Islamic finance and the forms of finance generally referred to as sustainable and responsible investing (SRI) are yet to actively collaborate with each other. One would think that to strengthen their position in a market dominated by conventional finance, Islamic finance and SRI would be sharing their successes and failures, coming together for joint ventures, and supporting each other on issues where they have similar views. But such collaboration has not occurred. Building bridges between the two remains an opportunity that is waiting to be seized upon by the industry leaders from the two sides.

Islamic finance and SRI share some obvious similarities in their objectives (do good; avoid harm), methods (e.g. exclusionary screening) and claims (such as emphasis on ethics). Both seem to trigger similar expectations among their proponents of being ethically different from conventional finance. They also face similar criticism of not being able to live to up to these expectations as shown by the ‘form versus substance’ debate in Islamic finance and ‘green washing’ debate in SRI. Although SRI is older and larger than Islamic finance, which is estimated between $1 to $2 trillion in terms of global assets, both are relatively small and growing segments.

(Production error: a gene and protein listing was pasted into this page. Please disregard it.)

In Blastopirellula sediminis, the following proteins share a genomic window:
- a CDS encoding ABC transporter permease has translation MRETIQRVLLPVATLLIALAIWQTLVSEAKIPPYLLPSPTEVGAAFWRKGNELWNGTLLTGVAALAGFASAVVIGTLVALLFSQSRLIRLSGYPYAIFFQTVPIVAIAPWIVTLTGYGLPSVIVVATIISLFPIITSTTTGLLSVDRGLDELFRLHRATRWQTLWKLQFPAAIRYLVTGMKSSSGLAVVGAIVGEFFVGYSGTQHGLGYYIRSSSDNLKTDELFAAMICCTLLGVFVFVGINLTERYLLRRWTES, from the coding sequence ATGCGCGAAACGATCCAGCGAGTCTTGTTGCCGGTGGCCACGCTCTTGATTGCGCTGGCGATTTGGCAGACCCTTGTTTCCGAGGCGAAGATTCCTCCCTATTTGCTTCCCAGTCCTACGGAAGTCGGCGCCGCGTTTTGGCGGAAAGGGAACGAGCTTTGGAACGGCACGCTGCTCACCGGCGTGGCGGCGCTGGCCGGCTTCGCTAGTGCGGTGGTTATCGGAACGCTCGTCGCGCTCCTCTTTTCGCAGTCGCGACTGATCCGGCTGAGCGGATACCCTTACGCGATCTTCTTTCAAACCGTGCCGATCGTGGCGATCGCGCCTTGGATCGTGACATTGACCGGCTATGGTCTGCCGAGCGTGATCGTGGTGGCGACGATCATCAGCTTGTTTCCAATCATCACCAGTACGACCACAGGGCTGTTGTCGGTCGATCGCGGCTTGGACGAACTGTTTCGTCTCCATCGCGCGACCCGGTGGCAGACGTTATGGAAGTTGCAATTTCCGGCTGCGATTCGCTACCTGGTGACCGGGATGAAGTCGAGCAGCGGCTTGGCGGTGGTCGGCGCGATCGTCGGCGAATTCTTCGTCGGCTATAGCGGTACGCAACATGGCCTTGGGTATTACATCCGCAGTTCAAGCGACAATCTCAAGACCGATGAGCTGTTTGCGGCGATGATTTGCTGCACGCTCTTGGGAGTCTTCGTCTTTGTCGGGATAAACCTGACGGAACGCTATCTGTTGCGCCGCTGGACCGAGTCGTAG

Lack of collaboration

Why are then Islamic finance and SRI not actively collaborating? Some apparent reasons are different countries of concentration, differences in target markets, pre-occupation with their own growth, perception and reputational concerns, cultural barriers, lack of initiative by industry leaders, and simply insufficient understanding of each other. But in the absence of survey data, it is difficult to get to the bottom of this lack of collaboration.

Islamic finance is practised by international financial institutions offering conventional finance, such as HSBC. It has also drawn increasing interest from other international organisations, such as the World Bank, which organises an annual conference with the Islamic standard setter, Accounting and Auditing Organisation for Islamic Financial Institutions (AAOIFI). Similarly, many conventional financial institutions are active in SRI. For instance, Goldman Sachs has participated in the first social impact bond in the US, it has 10,000 women initiative and its asset management arm is a signatory to UN Principles for Responsible Investment. If both Islamic finance and SRI can work with the leading and sometimes controversial faces of conventional finance, why can’t they work with each other?